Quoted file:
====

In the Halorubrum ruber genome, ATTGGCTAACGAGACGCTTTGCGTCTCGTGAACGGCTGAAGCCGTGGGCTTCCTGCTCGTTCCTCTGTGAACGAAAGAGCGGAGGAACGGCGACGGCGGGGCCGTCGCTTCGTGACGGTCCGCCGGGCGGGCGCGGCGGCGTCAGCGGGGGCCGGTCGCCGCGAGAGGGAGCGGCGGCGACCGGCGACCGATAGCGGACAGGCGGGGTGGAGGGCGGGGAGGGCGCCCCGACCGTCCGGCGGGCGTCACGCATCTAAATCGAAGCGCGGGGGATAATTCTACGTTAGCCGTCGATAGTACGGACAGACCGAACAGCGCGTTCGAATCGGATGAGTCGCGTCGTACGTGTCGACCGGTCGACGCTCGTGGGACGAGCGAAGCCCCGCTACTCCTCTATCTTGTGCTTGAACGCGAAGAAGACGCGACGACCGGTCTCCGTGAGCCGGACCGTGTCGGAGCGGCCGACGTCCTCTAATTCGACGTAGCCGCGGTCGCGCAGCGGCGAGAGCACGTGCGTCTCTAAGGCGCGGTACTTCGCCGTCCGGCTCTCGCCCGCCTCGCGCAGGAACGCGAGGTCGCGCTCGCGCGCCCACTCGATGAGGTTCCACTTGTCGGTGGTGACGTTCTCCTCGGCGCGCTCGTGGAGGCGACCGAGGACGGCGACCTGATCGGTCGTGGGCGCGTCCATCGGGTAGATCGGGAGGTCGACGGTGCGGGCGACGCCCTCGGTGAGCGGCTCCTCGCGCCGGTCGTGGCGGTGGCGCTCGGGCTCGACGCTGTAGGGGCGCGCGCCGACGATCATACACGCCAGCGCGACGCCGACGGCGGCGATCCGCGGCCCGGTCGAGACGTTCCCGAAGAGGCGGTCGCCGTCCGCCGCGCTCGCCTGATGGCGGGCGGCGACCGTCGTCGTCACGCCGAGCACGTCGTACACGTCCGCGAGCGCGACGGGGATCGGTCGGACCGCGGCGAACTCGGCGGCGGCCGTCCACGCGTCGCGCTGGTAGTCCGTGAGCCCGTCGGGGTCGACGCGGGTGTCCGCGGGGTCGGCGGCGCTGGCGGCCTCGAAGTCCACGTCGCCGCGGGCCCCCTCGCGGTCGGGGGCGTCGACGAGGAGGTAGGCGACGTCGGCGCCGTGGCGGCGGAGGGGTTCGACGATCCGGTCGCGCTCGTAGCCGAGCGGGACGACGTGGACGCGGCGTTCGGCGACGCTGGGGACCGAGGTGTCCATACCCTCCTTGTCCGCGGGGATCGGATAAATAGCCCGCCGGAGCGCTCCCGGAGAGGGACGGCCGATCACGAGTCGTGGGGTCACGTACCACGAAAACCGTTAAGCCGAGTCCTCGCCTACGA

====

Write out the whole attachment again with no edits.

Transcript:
In the Halorubrum ruber genome, ATTGGCTAACGAGACGCTTTGCGTCTCGTGAACGGCTGAAGCCGTGGGCTTCCTGCTCGTTCCTCTGTGAACGAAAGAGCGGAGGAACGGCGACGGCGGGGCCGTCGCTTCGTGACGGTCCGCCGGGCGGGCGCGGCGGCGTCAGCGGGGGCCGGTCGCCGCGAGAGGGAGCGGCGGCGACCGGCGACCGATAGCGGACAGGCGGGGTGGAGGGCGGGGAGGGCGCCCCGACCGTCCGGCGGGCGTCACGCATCTAAATCGAAGCGCGGGGGATAATTCTACGTTAGCCGTCGATAGTACGGACAGACCGAACAGCGCGTTCGAATCGGATGAGTCGCGTCGTACGTGTCGACCGGTCGACGCTCGTGGGACGAGCGAAGCCCCGCTACTCCTCTATCTTGTGCTTGAACGCGAAGAAGACGCGACGACCGGTCTCCGTGAGCCGGACCGTGTCGGAGCGGCCGACGTCCTCTAATTCGACGTAGCCGCGGTCGCGCAGCGGCGAGAGCACGTGCGTCTCTAAGGCGCGGTACTTCGCCGTCCGGCTCTCGCCCGCCTCGCGCAGGAACGCGAGGTCGCGCTCGCGCGCCCACTCGATGAGGTTCCACTTGTCGGTGGTGACGTTCTCCTCGGCGCGCTCGTGGAGGCGACCGAGGACGGCGACCTGATCGGTCGTGGGCGCGTCCATCGGGTAGATCGGGAGGTCGACGGTGCGGGCGACGCCCTCGGTGAGCGGCTCCTCGCGCCGGTCGTGGCGGTGGCGCTCGGGCTCGACGCTGTAGGGGCGCGCGCCGACGATCATACACGCCAGCGCGACGCCGACGGCGGCGATCCGCGGCCCGGTCGAGACGTTCCCGAAGAGGCGGTCGCCGTCCGCCGCGCTCGCCTGATGGCGGGCGGCGACCGTCGTCGTCACGCCGAGCACGTCGTACACGTCCGCGAGCGCGACGGGGATCGGTCGGACCGCGGCGAACTCGGCGGCGGCCGTCCACGCGTCGCGCTGGTAGTCCGTGAGCCCGTCGGGGTCGACGCGGGTGTCCGCGGGGTCGGCGGCGCTGGCGGCCTCGAAGTCCACGTCGCCGCGGGCCCCCTCGCGGTCGGGGGCGTCGACGAGGAGGTAGGCGACGTCGGCGCCGTGGCGGCGGAGGGGTTCGACGATCCGGTCGCGCTCGTAGCCGAGCGGGACGACGTGGACGCGGCGTTCGGCGACGCTGGGGACCGAGGTGTCCATACCCTCCTTGTCCGCGGGGATCGGATAAATAGCCCGCCGGAGCGCTCCCGGAGAGGGACGGCCGATCACGAGTCGTGGGGTCACGTACCACGAAAACCGTTAAGCCGAGTCCTCGCCTACGA